Trump's actions prove nobody wins when major nations make snap trade decisions

"TRADE wars are good, and easy to win.” With one tweet Donald Trump cut straight to the heart of the Brexit delusion. Far from being a free trade enthusiast keen for a deal with dear old Blighty, his instincts instead lead him to confrontation, protectionism and isolation.

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First published in The National, 9 March 2018.

There is more to be said about this than simply the idiocy of any policy relying on the good will of Trump. It also serves as an illustration of how trade can work and how it can go wrong. Crucially, this is not a trade “war”. A war would be something that was outwith the law and in this case there is a legal process to follow. The US can impose tariffs if it wants though they may be open to challenge at the WTO. Such cases are complex and take time, but the WTO gives a large amount of flexibility, as a friend who knows Geneva well commented to me: the WTO is the World Trade Organisation not the World Free Trade Organisation.

Trump’s actions show what some see trade as. Not to help others but instead as a way to bully others and his decision to add 25 per cent on to steel imports and 10 per cent on to aluminium will have a series of consequences that will need to be responded to. It would divert cheap steel imports from the US to other areas of the world such as Europe, so not only would EU steel producers face tariffs in the US they would also face increased competition at home.

This would be hugely damaging, which is why the European Commission has been preparing for this for months and their response was swift. If the US does impose these tariffs then the EU will put tariffs on US steel (obviously) but also because alone that would be of little deterrent, on Bourbon, jeans and Harley-Davidson motorbikes worth around €2.8 billion and of course highly symbolic. As an aside, bad news if you’re middle-aged white man planning a mid-life crisis in the next few years. These are not only to deter economically but politically as they target vulnerable Republican-run states in the run up to the US midterms. The US has responded in turn threatening car imports from Europe.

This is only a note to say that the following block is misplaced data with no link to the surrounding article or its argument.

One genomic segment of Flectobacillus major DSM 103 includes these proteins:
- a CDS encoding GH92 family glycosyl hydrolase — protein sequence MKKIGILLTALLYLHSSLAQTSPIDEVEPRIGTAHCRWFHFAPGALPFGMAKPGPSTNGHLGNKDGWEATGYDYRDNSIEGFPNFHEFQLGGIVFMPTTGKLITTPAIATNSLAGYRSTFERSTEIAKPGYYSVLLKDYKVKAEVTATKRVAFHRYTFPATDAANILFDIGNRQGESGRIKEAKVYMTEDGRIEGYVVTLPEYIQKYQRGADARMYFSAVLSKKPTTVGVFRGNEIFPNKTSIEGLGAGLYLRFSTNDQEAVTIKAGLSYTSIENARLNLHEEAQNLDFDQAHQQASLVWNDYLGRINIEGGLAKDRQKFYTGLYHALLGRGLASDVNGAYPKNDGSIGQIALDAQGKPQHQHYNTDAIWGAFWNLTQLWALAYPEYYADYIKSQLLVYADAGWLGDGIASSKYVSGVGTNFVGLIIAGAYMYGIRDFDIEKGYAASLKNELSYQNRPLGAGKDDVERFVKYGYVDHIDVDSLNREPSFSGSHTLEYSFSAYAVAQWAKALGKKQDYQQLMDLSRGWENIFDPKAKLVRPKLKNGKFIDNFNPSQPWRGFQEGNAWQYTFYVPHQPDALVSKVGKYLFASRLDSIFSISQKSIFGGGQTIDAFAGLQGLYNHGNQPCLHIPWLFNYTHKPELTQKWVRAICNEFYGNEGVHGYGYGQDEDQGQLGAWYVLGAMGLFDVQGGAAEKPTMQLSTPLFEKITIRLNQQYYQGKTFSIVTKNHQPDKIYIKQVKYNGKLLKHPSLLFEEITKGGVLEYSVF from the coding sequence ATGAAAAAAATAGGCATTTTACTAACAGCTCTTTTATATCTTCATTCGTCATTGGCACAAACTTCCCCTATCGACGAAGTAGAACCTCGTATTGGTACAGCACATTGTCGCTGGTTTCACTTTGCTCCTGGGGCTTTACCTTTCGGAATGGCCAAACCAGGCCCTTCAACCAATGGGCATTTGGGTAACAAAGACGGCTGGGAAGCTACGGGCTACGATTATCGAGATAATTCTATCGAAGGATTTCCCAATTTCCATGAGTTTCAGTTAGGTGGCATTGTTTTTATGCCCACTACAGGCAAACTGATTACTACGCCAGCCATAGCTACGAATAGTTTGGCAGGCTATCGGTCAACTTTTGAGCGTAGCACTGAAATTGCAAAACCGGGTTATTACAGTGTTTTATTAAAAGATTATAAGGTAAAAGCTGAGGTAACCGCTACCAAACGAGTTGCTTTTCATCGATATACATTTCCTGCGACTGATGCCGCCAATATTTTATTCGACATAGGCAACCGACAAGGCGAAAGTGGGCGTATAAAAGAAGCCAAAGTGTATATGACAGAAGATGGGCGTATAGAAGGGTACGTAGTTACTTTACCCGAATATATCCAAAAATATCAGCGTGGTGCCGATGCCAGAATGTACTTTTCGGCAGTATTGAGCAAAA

The point I am making is that this is a no-win scenario. It is why good trade policy moves at a slow pace, because by doing so the impact can be managed and thoroughly thought through. Nobody wins when major nations start talking about “wars” or making snap trade decisions. An independent Scotland wants to be a part of existing EU trade policy and rightly so. It is tried and tested and clearly in our best interests.

That is why there are plenty of folk in America, including in the Republican party, who think Trump’s policy is madness. In part the reason is that we have been here before. In 2002 George W Bush implemented similar tariffs and one year later was forced to back down. The EU responded as it is now planning to by targeting industries and sectors in the run up to the US presidential election and Bush gave in.

Brexit Britain simply cannot challenge the US in such a way. Right now, we will have to simply take what the US offers because the UK Government is so desperate for trade deals. Theresa May has politely requested to Trump not to implement these tariffs and well ... you can guess the response.

This is part of a bigger picture. international trade is complex and often controversial. I remember the strength of feeling people in Scotland had about EU trade policy when TTIP was in the headlines but remember that because of political pressure from civil society and MEPs the talks collapsed. We had a say, and the EU, because of its size, can afford to stand up to the other economic superpowers of the world.

Nobody wins in a so-called trade war but the only way to respond to threats such as Trump’s is to work with our neighbours and allies.

What mattered then matters now. Does Scotland have a say? If the UK were to go about trade policy in the right way, then technically we could. The Canadian federal structure gives the provinces and territories a real say over policy, but do we think Scotland will be given such a position within the UK? If their track record on Brexit so far is anything to go by then we won’t but even if we did have a say, the UK will be so desperate it may not mean very much. As an independent country in the EU, with a seat at the council we will have a say and not only will we have a voice that matters, we will be influencing a trading bloc that is large enough to change trade policy on the international stage.